She decries the gridlock and partisan politics that are hurting St. Paul and all the residents of 65A.
Giordana promises to lead the difficult and complicated conversations necessary to bring all police officers, early education, public schools, families, and neighbors together to find solutions. It’s not about us versus them.

renamoran65aRena Moran (I) – DFL
Moran is the mother of seven children. Twelve years ago, she moved to the Twin Cities in search of a better life for her kids. Homeless, she and her children stayed in a Minneapolis shelter for several months. It wasn’t long before she and her family went from homeless to homeowners. She found her first job in Minnesota earning minimum wage at Camp Snoopy, then at the YMCA on University Ave. before moving on to work at a commodities trading firm in downtown Minneapolis for five years. During this time, she began to get involved in social change work. After five years, she left the comforts of her corporate job to become a Wellstone Organizing Fellow and embark on her new vocation of community organizing. Moran was sworn into office on Jan. 4, 2011 as the First African American to represent St. Paul at the Capitol.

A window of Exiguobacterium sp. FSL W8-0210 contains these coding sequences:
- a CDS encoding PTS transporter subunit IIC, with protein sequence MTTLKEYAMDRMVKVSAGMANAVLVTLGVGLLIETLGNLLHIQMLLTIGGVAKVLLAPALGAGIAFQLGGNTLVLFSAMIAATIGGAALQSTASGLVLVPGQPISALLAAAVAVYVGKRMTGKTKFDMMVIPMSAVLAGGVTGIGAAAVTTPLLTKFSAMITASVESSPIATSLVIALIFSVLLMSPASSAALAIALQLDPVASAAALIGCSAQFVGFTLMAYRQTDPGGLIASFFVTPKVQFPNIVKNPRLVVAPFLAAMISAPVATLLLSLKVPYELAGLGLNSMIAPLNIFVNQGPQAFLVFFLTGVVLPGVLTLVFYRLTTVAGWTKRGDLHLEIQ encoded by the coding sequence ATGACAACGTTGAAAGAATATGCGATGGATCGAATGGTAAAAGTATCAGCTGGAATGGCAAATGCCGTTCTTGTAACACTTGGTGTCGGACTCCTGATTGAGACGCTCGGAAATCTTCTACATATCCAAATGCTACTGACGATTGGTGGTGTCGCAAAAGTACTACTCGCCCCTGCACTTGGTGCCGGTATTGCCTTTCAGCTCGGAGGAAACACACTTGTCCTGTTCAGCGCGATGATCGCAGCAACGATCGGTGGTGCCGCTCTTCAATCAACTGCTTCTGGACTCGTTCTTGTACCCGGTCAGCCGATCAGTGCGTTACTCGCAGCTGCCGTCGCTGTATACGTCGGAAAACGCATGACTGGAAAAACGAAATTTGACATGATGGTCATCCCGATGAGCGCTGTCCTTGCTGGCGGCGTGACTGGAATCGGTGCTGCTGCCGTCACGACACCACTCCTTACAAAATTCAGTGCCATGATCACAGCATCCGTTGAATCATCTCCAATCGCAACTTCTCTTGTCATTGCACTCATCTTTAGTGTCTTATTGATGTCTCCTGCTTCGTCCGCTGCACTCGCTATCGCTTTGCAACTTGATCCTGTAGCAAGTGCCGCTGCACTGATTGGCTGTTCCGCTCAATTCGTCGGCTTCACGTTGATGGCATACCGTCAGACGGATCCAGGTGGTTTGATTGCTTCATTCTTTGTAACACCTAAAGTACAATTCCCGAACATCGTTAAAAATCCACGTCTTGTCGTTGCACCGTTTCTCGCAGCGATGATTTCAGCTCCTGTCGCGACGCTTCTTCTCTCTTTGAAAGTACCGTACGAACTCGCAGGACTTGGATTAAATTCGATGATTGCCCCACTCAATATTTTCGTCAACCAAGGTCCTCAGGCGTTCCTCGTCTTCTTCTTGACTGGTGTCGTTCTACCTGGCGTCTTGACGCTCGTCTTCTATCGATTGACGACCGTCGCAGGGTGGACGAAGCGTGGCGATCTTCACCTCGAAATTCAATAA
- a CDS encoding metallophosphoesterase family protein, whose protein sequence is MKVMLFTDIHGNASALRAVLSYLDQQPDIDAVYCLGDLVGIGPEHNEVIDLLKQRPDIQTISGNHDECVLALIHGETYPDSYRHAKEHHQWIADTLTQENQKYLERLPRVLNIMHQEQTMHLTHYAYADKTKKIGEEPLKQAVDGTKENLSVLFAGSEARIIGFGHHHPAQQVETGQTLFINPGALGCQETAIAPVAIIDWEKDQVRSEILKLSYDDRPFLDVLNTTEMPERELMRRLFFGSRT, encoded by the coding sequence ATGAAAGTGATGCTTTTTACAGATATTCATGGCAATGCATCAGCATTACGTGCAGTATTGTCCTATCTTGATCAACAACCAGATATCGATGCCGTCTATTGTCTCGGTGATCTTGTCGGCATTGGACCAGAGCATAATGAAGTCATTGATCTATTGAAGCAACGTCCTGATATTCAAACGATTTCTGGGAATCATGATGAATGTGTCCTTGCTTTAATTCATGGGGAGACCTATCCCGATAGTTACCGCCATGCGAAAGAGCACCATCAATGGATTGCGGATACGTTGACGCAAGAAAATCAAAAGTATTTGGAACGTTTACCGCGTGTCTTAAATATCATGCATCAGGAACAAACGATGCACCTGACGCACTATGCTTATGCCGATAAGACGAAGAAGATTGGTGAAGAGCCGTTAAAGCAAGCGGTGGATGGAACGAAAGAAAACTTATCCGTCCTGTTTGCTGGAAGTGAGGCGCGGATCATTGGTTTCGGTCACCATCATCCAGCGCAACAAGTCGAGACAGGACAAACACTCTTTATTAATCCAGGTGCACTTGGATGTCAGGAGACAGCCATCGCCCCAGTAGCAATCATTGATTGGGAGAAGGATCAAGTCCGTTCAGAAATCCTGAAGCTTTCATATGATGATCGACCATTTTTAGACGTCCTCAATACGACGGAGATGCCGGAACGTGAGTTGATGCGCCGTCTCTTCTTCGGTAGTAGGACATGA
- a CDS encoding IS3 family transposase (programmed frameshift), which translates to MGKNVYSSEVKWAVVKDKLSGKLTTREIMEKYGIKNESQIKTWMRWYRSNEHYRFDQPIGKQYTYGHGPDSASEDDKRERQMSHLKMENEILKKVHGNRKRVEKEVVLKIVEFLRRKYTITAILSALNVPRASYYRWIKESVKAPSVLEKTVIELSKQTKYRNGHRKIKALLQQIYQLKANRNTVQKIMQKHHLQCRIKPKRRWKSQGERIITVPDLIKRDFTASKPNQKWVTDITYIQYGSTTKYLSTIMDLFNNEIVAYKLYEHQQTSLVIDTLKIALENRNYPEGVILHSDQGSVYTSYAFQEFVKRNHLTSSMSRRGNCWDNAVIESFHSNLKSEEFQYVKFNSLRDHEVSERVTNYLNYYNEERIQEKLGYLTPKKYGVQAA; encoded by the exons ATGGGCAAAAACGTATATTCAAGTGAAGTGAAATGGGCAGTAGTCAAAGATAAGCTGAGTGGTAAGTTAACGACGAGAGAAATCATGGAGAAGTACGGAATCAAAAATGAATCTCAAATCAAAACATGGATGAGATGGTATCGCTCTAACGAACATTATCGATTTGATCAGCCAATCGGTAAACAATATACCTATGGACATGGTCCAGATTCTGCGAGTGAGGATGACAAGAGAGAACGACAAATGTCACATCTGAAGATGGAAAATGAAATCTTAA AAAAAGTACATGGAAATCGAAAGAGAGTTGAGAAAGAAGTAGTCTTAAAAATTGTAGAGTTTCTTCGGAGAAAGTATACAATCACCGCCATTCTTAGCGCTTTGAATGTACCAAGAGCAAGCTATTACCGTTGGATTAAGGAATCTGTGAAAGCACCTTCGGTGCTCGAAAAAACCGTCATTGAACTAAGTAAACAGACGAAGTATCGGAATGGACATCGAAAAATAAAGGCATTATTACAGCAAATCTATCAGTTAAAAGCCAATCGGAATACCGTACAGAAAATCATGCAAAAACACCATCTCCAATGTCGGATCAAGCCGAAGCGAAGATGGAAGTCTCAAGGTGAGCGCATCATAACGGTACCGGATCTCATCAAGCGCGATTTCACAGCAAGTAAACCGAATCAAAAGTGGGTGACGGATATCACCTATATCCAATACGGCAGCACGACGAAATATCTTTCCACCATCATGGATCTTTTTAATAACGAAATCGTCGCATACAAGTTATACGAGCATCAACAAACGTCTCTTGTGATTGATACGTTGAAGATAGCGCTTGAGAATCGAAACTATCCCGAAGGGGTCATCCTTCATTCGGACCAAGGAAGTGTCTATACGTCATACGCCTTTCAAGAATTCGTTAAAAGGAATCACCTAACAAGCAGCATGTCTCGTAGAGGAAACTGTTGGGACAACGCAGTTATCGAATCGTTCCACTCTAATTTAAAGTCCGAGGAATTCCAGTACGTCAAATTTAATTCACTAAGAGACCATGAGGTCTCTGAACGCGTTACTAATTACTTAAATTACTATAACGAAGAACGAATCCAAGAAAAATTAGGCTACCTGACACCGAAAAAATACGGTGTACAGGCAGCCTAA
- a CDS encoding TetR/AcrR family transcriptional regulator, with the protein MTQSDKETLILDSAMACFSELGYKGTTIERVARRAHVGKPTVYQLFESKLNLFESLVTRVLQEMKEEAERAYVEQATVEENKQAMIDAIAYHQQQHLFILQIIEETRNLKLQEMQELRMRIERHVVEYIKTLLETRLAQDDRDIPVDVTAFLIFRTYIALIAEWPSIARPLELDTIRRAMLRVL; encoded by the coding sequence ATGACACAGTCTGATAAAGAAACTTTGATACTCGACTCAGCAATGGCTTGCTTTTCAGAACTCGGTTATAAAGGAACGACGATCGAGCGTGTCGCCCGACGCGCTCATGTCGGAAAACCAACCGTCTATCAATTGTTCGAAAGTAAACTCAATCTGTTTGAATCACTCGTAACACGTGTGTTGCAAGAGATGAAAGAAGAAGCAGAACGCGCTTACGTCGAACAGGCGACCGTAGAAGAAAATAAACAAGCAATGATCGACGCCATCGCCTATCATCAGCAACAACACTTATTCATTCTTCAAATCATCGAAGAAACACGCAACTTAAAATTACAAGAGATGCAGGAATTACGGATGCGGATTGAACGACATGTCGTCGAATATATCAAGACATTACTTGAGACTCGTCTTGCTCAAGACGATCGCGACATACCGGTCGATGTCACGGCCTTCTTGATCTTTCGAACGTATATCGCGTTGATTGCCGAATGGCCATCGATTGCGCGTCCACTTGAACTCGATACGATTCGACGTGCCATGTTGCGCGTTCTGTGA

She is a member of the following committees: Education Innovation Policy, Greater Minnesota Economic and Workforce Development Policy and Health and Human Services Reform. Also, Governor Mark Dayton appointed Moran to serve on the Minnesota Task Force on Prematurity, the Council of Black Minnesotans and with the Visible Child Work Group.

Moran has been endorsed by the AFL-CIO, AFSCME Minnesota Council 5, North Central States Regional Council of Carpenters, MAPE, Service Employees International Union, Minnesota Women’s Campaign Fund, International Union of Operating Engineers, and the Minnesota Nurses Association.